Worldwide, seven out of ten respondents worry that fake news
or false information could be used as a weapon. Also, 59 percent say that it is getting harder to tell if a piece of news was produced by a respected media organization.
Overall, media has been steadily losing user trust, however, according to a Goldman report
, journalism (i.e. traditional media and online-only media) is regaining some trust in comparison with platforms, understood as search engines and social media (such as Google, YouTube, Yahoo, Facebook, Twitter, et al.) Trust in journalism jumped five points year-over-year while trust in platforms dipped two points.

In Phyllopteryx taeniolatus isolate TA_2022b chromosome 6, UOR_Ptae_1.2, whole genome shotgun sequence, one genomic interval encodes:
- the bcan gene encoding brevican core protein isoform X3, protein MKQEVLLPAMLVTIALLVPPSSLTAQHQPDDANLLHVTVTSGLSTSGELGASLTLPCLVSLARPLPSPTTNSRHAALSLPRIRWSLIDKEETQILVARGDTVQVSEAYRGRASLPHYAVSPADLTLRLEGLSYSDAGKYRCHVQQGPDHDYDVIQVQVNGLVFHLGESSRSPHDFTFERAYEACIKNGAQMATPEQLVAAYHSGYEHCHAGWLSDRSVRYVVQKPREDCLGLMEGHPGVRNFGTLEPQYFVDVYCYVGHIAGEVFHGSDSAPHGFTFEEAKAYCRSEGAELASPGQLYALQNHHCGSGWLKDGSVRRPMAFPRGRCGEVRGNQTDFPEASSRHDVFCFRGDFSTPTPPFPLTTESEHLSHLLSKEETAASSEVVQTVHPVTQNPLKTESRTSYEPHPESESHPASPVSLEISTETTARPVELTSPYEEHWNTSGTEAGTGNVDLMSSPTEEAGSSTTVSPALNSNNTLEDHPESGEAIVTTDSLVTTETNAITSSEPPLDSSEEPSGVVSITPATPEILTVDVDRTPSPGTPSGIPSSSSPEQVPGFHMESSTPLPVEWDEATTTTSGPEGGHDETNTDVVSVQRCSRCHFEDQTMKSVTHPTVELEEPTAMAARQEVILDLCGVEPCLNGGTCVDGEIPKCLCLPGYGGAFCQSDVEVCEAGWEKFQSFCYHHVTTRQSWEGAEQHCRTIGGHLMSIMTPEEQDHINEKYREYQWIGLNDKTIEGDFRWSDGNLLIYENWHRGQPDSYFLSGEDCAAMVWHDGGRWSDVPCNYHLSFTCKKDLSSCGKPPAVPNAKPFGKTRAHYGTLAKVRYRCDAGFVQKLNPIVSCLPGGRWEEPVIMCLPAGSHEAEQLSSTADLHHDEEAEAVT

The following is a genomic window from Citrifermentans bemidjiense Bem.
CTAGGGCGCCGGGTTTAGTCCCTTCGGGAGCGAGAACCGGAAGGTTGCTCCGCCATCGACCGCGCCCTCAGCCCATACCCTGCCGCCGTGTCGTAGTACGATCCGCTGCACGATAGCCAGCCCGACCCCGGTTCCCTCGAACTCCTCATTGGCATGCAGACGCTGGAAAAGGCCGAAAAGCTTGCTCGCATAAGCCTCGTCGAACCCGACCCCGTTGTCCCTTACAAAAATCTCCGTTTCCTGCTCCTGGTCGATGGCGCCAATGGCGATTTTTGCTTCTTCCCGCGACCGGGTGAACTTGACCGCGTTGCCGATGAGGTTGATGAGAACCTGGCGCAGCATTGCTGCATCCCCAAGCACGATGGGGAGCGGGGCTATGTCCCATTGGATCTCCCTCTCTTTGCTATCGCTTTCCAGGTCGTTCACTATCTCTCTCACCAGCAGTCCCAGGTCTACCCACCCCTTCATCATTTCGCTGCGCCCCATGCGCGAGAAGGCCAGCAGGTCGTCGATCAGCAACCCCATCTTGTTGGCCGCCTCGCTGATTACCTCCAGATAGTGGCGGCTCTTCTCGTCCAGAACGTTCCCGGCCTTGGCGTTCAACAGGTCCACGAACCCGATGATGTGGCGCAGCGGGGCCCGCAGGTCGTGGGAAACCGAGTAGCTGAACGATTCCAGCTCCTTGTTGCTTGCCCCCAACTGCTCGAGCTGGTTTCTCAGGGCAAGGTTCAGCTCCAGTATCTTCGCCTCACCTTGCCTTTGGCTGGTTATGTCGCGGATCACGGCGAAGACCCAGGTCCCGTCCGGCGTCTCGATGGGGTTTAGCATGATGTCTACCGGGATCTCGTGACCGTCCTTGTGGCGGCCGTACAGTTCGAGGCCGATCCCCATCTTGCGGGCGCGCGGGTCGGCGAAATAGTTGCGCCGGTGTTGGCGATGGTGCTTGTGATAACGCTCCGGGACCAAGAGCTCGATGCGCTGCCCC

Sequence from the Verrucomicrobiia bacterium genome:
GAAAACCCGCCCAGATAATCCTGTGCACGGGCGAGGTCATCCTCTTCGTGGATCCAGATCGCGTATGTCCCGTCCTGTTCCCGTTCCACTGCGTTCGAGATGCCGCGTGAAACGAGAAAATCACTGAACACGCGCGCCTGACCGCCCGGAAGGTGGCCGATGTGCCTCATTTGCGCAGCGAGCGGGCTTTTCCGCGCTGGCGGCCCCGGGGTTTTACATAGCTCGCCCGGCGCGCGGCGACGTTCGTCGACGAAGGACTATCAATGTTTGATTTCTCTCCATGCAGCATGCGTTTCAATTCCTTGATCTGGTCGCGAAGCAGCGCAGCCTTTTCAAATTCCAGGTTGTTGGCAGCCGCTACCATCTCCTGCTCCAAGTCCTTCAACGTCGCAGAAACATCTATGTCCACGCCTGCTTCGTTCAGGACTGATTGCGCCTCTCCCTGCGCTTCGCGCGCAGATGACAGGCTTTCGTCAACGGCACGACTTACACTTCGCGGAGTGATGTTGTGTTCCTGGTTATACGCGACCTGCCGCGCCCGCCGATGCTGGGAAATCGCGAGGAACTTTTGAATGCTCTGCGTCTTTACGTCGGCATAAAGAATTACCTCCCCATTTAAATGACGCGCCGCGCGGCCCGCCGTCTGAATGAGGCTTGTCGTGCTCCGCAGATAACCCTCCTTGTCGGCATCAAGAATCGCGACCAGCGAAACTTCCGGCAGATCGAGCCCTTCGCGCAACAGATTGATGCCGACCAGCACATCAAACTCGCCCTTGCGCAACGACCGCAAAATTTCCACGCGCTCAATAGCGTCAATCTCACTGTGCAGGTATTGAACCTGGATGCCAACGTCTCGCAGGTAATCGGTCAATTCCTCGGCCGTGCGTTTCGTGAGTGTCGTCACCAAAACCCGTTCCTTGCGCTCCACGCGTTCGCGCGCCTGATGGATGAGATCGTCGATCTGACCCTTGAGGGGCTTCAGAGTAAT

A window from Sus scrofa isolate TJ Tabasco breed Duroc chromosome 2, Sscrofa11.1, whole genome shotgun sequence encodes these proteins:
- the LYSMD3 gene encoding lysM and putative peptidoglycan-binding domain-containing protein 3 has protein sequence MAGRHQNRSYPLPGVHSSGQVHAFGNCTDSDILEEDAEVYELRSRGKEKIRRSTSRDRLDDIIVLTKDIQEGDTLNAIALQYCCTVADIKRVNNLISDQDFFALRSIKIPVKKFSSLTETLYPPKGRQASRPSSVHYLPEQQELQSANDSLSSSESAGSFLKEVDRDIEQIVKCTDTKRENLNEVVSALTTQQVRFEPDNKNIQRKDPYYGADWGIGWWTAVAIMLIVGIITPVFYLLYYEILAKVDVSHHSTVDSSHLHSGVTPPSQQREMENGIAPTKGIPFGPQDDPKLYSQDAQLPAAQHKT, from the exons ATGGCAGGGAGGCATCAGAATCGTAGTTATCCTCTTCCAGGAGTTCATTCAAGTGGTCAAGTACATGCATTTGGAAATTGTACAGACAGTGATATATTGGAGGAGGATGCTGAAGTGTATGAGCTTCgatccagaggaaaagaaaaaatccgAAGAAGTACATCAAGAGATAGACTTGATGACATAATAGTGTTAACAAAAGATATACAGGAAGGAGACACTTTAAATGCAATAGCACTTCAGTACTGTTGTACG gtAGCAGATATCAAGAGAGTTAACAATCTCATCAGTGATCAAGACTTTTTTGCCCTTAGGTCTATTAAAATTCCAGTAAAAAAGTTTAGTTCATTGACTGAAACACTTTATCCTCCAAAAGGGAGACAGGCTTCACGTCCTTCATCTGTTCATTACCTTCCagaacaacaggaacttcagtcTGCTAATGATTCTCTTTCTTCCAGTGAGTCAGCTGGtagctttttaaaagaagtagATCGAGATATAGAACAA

However, one major problem is that the boundaries between these forms of media are blurring. “Some people consider platforms to be part of ‘the media’ — including social media (48 percent) and search engines (25 percent) — alongside journalism (89 percent), which includes publishers and news organizations.” Most likely, the drop in trust in social and search, and of the credibility of peer communication, are contributing to the overall decline of trust in media, according to Edelman.
This chart was first published by our media partner FIPP